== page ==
Pular para o conteúdo principal


What Does the Canonization of Paul VI Mean for the Liturgy and Liturgical Reform?

The short answer is: absolutely nothing.

The canonization of a Saint does not change the facts of his earthly life. It does not rectify the mistakes he made, whether knowingly or unknowingly. It does not change his failures into successes, whether they came about through his fault or that of others. When St Joseph Calasanz died in 1648, the religious order he had founded, the Piarists, was to all intents and purposes destroyed. Ten years after Calasanz was canonized, another religious founder, St Alphonse Liguori was tricked by a close friend and early collaborator into signing a document which badly compromised the Redemptorist Order, and he was openly reproved by his confreres for having destroyed it. (The life of St Joseph Calasanz was one of his favorite books for spiritual reading in his later years.) These are historical facts which were not in the least bit altered by their later canonization and the later restoration of their orders.
Mais aqui.
Postagens recentes

What Young Catholics Want

Several French dioceses, seeking to promote their 2018 fundraising drive, had a few young Catholics take a selfie with a young priest. It was the perfect marketing image of diverse, democratic youth—but for one problem. The priest wore a cassock. This long black garment, with its thirty-three buttons, is favored by young priests who have made it the uniform of resurgent tradition. It is the symbol of what young Catholics are, and of what older Catholics don’t want them to be.
Leiam mais aqui.

Muslims defied the Islamic State to save two ancient Christian manuscripts in Mosul

A family, who wants their identity protected, hid for three years two books containing Syriac Orthodox rituals. The head of the family recently entrusted them to a former Christian neighbour, with whom they have been friends for years. For Chaldean priest, many Muslims view Christians as brothers and are ready to risk their lives for a book.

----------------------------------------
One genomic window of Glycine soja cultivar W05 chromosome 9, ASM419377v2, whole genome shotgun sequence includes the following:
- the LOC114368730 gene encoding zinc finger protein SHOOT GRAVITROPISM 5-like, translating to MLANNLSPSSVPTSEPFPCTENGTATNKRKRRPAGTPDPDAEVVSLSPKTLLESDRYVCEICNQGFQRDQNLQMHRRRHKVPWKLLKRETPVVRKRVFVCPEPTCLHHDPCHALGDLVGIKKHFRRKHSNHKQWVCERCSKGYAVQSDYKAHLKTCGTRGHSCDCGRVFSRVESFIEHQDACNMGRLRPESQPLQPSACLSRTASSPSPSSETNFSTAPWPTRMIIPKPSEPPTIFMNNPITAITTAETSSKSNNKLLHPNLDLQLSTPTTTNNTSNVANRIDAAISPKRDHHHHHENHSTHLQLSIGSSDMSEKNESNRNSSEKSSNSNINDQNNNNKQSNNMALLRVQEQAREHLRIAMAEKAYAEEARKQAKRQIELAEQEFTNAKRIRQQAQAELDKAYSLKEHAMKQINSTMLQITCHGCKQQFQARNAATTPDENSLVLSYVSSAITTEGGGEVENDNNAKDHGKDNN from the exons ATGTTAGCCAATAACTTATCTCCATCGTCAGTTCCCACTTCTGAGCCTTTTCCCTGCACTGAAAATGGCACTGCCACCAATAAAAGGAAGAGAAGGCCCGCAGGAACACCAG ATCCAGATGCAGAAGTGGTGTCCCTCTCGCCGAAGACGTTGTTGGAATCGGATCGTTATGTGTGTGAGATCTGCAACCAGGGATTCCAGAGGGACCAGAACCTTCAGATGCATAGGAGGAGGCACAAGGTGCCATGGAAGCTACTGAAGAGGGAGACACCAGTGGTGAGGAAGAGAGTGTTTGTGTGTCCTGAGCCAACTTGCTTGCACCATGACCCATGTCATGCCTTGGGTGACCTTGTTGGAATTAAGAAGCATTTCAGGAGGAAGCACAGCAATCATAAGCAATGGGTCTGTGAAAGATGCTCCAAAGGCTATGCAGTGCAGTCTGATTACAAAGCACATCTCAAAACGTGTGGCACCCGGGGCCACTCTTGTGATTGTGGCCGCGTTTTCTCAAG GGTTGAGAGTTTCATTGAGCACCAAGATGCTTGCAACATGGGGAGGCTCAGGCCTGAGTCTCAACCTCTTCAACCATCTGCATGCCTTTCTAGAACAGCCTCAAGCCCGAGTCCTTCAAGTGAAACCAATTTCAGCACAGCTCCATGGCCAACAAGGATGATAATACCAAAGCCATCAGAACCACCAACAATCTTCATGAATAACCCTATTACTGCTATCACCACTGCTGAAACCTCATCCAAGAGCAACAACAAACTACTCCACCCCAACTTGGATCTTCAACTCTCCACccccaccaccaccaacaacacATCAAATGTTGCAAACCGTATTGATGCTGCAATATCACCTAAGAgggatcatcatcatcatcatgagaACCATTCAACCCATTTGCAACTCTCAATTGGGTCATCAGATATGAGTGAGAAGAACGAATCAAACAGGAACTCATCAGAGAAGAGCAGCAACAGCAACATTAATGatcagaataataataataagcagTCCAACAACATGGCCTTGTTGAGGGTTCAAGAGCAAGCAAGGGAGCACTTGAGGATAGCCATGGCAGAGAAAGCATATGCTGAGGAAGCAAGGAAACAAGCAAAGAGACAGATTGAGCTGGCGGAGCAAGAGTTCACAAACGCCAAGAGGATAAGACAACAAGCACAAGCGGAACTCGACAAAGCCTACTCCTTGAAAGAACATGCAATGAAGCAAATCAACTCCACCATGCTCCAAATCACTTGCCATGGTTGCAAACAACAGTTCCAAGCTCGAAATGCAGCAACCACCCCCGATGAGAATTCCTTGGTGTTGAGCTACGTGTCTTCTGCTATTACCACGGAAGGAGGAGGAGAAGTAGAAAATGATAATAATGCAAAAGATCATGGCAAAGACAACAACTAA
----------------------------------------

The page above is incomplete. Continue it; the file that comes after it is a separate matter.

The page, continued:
Leiam mais aqui.

Iraqi archbishop fears more persecution, says IS went underground

Christianity in Iraq is just one wave of persecution away from extinction, said the Chaldean Catholic archbishop of Basra.
In an interview with Catholic News Service, Chaldean Archbishop Habib Nafali said there were now so few Christians in his country that the church there would disappear if it was subjected to further persecution.
Leiam mais aqui.

Christian bakers win ‘gay cake’ case at UK Supreme Court

The court ruled there was no discrimination on the basis of sexual orientation or political opinion.
A Christian bakery has won its appeal against a ruling that it unfairly discriminated against a gay man by refusing to make a cake bearing a pro-gay marriage slogan.
Leiam mais aqui.

Berlin and Beyond: Meeting with monks

As Germany's Catholic Church discusses how to deal with child sex abuse at the hands of its clergy, Tamsin Walker went to visit a new monastery on the German-Polish border that's quietly setting an example. 
Leiam mais aqui.

Authenticity of St Ambrose’s Relics Confirmed

As reported yesterday in several Italian newspapers, a forensic analysis recently performed on the relics of St Ambrose has not only confirmed their authenticity, but also the accuracy of the most ancient portrait of the Saint. In a letter to his elder sister Marcellina (also a Saint), Ambrose speaks of an intense pain which he experienced in his right sholder, and difficulty of movement, caused by a fracture of the right clavicle which he suffered in his youth, and which never properly healed. The presence of this fracture is confirmed by the examination of his skeleton, and, as explained by the head of the forensic team, Dr Cristina Cattaneo, accounts for the notable asymmetry of his face, as seen in this mosaic portrait of him from the early 5th century, in the chapel of St Victor in Ciel d’Oro within the famous basilica where his relics are kept. The Saint’s age of the time of his death is also confirmed, around 60 years old.

Leiam mais aqui.